|AFSCME Council 18|
Union Takes Berry Administration Back to Court
Rocky Gutierrez addressing ABQ City Council Meeting with over 200 AFSCME Members in attendance.
On Friday, the American Federation of State, County and Municipal Employees (AFSCME) filed for a temporary restraining order (TRO) and permanent injunction in response to the City unilaterally imposing their last contract offer on three AFSCME Locals.
“By imposing the city’s last contract offer the City stands to inflict irreparable harm onto Blue Collar, Transit, Clerical, and City Security employees by robbing them of several basic workplace rights. ABQ Mayor Berry, CAO Perry, and the management consultant, John Martinez, have buried their head in the sand to the time-honored practice of contract dispute resolution: arbitration,” said Connie Derr, AFSCME NM Executive Director.
On Monday, the City claimed that AFSCME’s TRO petition has raised a federal question and moved the case to U.S. District Court. Union attorneys strongly claim there is no federal question, and the City’s move is only an attempt to delay and obfuscate the matter.
“There is no federal question,” says AFSCME chief counsel Shane Youtz. AFSCME will file today to have the case remanded to state court.
AFSCME contends that the Berry Administration made an illegal move when they acted unilaterally and stripped ABQ City Employees of several union contract rights. Citing the “status quo doctrine” as defined by the National Labor Relations Board, AFSCME holds that the City is required to maintain the status quo until the impasse has been resolved, either through negotiation or the City’s impasse resolution procedures.
While the City and AFSCME agree that the 3% raise being awarded is overdue and should go into effect immediately, the injunction petition states that Albuquerque’s Labor Management Relations Ordinance does not give the City the right to impose unilateral changes to basic workplace rights enshrined in the contract.??
"The LMRO does not permit the City to unilaterally impose conditions of employment once a CBA has expired. Instead, the LMRO includes provisions for impasse resolution through mediation and voluntary binding arbitration. These provisions ensure that the Unions are participants in the determination of employment conditions even after a CBA has expired…."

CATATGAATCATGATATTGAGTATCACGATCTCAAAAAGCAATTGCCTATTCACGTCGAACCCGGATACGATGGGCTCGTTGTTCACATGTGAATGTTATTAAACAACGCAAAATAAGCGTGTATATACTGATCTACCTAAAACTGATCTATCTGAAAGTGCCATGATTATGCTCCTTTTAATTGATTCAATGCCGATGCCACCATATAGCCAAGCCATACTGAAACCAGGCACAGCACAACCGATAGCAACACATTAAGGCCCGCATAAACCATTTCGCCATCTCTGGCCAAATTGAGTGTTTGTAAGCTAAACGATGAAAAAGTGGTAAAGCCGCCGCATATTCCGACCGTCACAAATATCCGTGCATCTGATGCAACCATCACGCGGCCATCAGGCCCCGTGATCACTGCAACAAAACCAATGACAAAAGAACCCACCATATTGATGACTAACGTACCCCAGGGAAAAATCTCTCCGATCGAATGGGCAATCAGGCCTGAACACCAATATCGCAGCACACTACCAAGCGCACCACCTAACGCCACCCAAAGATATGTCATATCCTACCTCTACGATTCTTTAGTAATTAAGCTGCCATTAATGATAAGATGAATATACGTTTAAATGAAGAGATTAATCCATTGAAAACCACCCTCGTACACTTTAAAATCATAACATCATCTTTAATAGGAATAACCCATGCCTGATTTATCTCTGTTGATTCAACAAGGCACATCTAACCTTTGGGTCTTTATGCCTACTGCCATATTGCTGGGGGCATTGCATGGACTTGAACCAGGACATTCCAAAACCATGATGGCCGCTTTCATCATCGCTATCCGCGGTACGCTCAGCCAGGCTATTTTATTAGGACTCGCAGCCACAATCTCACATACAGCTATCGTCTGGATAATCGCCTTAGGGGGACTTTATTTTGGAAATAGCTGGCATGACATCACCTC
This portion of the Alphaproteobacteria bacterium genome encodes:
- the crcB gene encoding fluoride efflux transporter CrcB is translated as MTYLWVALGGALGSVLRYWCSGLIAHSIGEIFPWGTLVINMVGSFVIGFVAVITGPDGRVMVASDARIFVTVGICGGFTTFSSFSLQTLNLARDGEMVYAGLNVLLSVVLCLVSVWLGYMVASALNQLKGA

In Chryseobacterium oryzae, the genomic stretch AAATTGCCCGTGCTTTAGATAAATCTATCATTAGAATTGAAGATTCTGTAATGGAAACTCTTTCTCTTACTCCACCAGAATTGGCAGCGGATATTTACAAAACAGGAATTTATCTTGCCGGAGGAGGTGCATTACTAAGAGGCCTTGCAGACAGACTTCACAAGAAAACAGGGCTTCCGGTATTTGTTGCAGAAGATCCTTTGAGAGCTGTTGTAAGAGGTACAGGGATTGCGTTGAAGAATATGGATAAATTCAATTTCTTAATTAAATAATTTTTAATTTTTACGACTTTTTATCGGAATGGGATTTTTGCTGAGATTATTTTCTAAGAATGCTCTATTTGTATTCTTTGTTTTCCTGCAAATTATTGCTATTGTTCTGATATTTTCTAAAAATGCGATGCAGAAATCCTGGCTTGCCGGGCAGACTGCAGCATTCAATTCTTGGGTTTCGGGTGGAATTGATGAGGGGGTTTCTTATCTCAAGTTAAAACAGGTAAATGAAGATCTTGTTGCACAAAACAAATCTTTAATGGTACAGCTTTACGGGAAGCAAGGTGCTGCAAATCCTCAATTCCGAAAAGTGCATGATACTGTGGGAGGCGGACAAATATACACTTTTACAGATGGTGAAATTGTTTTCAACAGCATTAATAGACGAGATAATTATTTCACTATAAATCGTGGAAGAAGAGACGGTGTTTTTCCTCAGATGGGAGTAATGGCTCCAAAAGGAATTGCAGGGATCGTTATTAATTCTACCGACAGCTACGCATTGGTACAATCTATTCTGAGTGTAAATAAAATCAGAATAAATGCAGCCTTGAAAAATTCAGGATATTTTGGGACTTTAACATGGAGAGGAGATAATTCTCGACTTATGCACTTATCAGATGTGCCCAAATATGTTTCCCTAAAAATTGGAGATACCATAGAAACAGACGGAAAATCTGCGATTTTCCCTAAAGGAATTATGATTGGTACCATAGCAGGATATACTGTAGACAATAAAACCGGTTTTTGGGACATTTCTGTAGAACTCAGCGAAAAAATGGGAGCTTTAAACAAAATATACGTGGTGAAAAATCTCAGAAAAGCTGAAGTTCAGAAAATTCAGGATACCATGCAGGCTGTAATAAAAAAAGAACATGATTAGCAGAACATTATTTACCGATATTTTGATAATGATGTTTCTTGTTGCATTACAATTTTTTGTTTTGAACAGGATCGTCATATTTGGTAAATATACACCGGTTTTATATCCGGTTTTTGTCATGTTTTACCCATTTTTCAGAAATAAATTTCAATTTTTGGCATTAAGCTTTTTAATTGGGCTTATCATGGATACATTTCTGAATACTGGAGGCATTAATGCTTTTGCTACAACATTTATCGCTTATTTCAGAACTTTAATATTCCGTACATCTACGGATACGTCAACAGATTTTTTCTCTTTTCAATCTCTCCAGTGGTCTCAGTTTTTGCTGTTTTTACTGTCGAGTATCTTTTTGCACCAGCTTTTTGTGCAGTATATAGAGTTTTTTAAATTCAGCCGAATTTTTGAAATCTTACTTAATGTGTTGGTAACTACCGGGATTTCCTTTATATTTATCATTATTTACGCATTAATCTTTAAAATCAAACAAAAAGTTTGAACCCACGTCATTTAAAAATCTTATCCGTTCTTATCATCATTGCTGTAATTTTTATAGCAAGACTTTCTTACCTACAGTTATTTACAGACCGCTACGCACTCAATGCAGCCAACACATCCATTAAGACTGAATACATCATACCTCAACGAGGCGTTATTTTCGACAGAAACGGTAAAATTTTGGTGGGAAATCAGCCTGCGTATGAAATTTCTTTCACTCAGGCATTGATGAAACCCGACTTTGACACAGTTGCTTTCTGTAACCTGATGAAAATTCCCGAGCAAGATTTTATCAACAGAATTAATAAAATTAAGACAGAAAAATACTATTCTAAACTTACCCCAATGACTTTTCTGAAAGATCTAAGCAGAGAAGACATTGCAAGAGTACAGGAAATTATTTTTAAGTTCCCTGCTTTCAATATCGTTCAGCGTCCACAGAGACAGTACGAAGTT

From Court of Appeals Decision AFSCME II, 2013-NMCA-063; [cited in Thursday's AFSCME Temporary Restraining Order]
"This case strives to retain the basic protective rights for valuable City employees, and so much more. After the City Council meeting held on September 15, 2014, a city employee AFSCME member and her 3 year old son approached me to thank me for speaking on their behalf. As I shook the boy's hand, she said, 'Tell him thank you for securing your future.' THAT is what this case is all about," said Rocky Gutierrez, AFSCME Council 18 staff and lead negotiator.
AFSCME’s position is that the City has three choices. One, they may continue in their historic negotiations posture, which the unions consider uncompromising, and remain at loggerheads. Two, they can agree to neutral third party arbitration, letting the chips fall where they may in a winner-take-all arbitration. Or three, they can return to the negotiations table prepared, as AFSCME says they are, to make compromises and strike a contract agreement.
The City claims that the practice of “Union-time” has been the sole sticking point during negotiations. Union-time is where the City pays wages of union officials to handle representational issues while on the clock. AFSCME contends that there are many issues keeping the two parties from reaching agreement.
AFSCME’s position on Union-time maintains that it is a mechanism saving the city money by allowing city employees / union reps time on the clock to intervene in workplace crisis.
“It's good for the workers, it's good for the City,” says Miles Conway, AFSCME Communications. “Today, the Berry Admin wants the practice done away with, and AFSCME does not. Fine, we disagree on union-time along with a dozen other points. That is why we remain at impasse and why we must continue to work with the City Council to change the ordinance and compel the Administration to Arbitrate.
If the Administration wins, so be it; an impartial third party will have decided on the merits of the arguments.”
Having someone trained on the contract, who can either blow the whistle on a manager, or explain to coworkers why they should stand down, continues to save the city big money by avoiding costly lawsuits, harassment charges, OSHA violations, workplace accidents, or violence.
Casey Padilla, President of Local 624 Blue Collar Union, said, “This is about more than fighting for union-time, a discipline procedure, seniority, or career ladders - this is about fighting to make sure that working for the City remains a respected and dignified career.”
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